Dragon Age Inquisition Review


This week I finally wrapped up the newest fantasy RPG title from Bioware, Dragon Age Inquisition. The game boasts over 100+ hours of content, and it’s not an exaggeration. But having now played it, do I think it was worth putting in all that time?

Back in 2011 when Dragon Age 2 released, I agreed with many that the game was a lackluster sequel to what had been one of the best Bioware games since Mass Effect. The linear quests and randomly generated maps were the opposite of what we had come to love in Dragon Age Origins.  After the disappointment of Dragon Age 2, ( and then further disappointment in Mass Effect 3 and Star Wars: The Old Republic) I downgraded Bioware titles from ‘Pre-order’ status to a “Wait and see”.

When Dragon Age Inquisition was announced, I was already losing interest in Bioware so I didn’t give it much thought. Leading up to the release I didn’t really look at trailers, videos, or previews/reviews. I was content to let it pass me by. After the game did release and started getting some high praise around the internet, I started to consider it. Ken purchased the game at launch and even he seemed pretty engrossed in the title. By the time the ‘Game of the Year’ accolades started trickling in, I had added it to my list of games to play.

The launch of the game was quite buggy which is not uncommon for Bioware titles. It’s sad that they have a reputation for it and still don’t seem to have done much to improve their quality assurance. Thankfully most of them were fixed by the time I actually sat down with the game.  Even then there were still a few bugs which ranged from ones most people didn’t mind (being able to duplicate items), to ones that drove people crazy (the game not correctly tracking High Dragon kills to unlock achievements/trophies).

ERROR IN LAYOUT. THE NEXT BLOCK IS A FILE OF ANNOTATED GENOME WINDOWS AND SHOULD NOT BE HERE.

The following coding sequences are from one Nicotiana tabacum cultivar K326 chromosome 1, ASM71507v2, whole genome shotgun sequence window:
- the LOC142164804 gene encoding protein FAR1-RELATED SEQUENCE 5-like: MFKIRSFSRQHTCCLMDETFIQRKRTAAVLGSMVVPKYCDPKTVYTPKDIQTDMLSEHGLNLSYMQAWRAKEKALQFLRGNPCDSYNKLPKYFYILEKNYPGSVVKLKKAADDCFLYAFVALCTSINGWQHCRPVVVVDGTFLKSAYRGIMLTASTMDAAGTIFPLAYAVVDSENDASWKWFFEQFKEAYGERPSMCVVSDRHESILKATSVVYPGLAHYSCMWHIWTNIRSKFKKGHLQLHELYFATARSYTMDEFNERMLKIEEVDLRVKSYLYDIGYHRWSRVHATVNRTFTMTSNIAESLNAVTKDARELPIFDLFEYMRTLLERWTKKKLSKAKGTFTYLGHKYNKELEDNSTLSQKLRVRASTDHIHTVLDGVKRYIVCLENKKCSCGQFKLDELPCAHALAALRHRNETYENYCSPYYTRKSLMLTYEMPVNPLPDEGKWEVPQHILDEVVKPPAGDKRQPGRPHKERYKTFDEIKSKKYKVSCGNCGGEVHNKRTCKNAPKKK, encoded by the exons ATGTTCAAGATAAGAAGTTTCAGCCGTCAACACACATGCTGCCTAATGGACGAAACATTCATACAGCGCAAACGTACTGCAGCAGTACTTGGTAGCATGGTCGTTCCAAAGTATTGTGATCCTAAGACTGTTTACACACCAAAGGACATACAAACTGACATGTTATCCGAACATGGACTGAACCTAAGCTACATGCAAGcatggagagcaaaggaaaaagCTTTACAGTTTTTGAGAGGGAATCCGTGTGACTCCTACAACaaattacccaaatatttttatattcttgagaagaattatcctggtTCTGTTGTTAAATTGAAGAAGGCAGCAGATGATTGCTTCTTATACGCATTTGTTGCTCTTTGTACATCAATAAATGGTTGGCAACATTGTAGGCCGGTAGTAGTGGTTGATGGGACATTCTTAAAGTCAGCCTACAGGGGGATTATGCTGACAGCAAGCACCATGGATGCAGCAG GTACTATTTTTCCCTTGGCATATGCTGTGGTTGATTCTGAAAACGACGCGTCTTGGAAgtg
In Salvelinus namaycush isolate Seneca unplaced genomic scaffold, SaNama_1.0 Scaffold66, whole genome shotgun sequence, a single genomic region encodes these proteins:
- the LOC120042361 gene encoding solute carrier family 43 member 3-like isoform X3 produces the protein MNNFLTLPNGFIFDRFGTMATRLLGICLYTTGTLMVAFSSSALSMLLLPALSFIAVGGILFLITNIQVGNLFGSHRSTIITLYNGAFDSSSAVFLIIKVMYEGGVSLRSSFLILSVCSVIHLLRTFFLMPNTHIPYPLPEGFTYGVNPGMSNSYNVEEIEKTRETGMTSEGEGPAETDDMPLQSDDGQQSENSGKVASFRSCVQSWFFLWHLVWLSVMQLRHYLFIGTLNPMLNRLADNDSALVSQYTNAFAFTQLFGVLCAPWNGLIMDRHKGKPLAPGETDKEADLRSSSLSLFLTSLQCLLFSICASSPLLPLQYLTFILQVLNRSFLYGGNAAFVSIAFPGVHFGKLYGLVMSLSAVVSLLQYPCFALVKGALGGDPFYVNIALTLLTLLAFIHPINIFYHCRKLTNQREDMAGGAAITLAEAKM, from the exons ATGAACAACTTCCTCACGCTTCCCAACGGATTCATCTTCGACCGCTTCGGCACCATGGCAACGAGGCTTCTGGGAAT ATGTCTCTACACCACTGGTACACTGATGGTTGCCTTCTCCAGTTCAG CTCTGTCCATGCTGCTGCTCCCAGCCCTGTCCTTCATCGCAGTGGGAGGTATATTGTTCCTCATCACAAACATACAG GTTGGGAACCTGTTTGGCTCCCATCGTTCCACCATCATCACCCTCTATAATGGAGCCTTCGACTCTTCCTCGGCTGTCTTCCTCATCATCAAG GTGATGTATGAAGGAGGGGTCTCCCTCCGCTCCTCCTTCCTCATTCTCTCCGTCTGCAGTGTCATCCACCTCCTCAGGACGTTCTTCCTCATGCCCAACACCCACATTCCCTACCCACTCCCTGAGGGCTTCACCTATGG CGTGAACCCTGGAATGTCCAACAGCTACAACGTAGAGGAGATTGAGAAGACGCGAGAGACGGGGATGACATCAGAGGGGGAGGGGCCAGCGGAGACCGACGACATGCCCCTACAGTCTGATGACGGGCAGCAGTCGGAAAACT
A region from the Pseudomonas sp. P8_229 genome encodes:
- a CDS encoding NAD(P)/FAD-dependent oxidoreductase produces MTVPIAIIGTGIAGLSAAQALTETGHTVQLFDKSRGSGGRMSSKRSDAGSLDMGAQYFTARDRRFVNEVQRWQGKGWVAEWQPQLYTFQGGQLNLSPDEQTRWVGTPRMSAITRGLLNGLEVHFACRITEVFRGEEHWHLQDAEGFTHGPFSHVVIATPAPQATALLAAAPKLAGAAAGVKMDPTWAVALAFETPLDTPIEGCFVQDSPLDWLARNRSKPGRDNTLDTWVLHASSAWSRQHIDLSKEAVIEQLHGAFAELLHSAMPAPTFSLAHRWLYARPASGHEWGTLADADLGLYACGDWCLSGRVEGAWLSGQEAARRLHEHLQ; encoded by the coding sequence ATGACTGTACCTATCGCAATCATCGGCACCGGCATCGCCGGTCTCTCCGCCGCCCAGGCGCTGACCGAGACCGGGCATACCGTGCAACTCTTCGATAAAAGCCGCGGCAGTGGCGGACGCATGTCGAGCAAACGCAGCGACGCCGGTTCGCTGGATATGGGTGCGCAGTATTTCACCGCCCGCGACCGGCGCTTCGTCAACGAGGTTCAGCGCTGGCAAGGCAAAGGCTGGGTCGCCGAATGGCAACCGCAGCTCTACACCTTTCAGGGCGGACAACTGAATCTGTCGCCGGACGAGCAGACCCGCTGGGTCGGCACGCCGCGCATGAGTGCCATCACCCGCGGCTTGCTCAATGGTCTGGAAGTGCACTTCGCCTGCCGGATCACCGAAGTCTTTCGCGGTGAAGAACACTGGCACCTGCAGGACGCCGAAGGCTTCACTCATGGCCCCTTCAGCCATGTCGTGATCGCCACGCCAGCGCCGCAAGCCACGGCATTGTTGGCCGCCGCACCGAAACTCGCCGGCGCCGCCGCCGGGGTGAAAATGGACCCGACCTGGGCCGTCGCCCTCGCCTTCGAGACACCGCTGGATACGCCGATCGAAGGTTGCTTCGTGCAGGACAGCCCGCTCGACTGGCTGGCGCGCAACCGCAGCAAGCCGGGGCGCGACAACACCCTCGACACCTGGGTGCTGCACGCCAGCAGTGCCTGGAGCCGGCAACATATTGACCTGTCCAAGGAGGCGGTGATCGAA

The gameplay and mechanics from Dragon Age 2 have been thrown out of the window for Dragon Age Inquisition. The game feels much closer to Origins in both it’s size and open world. The game still restricts you from areas until enough of the main story quest is progressed, but once and area is unlocked you’re free to move through it as you wish.

Each new area is packed with side quests, some that help the Inquisition, some that have no bearing on it whatsoever. For the most part these side quests are entirely optional. However each main story event must be unlocked with power points. The points are generated from doing side-quests, closing rifts, establishing camp sites, and a large array of other activities in the game. So while side-quests my be optional to a point, you will need to finish a few of them of your choosing to proceed with the main quest line.

Being something of a completionist, I felt compelled to finish every activity in each new area before progressing with the main story. It was at this point that I started to understand why the game was reportedly so long. With so many side activities to be done it sometimes feels as though you are drowning in quests. Even Skyrim didn’t make me feel that way.  The whole time it just felt like the game had a lot of copy/paste side quests in each area to fill space and keep the game going longer. They could easily have cut out half of the side-quests and wouldn’t have lost anything.

Choice is always a central theme in any Bioware game, and Dragon Age Inquisition is no different. However while each Mass Effect game reads your console memory for save files on the previous titled to determine your choices, Dragon Age Inquisition did not. Instead of a simple questionnaire before the game started, Bioware created the Dragon Age Keep to enter all of your previous choices. I knew the site existed before hand but stubbornly opted to go with the default selections when I started Dragon Age Inquisition. I spent the rest of the game regretting it. Thankfully, Youtube has provided videos of the dialog that occurs when my choices were selected so it’s not a total loss. I would advise using the site however if you’ve yet to play the game yet.

Overall I did find the game to be quite enjoyable. Would I have given it game of the year? No. However Dragon Age Inquisition is the game we were all hoping for when we got Dragon Age 2. It has at the very least, given me hope again for future Bioware titles.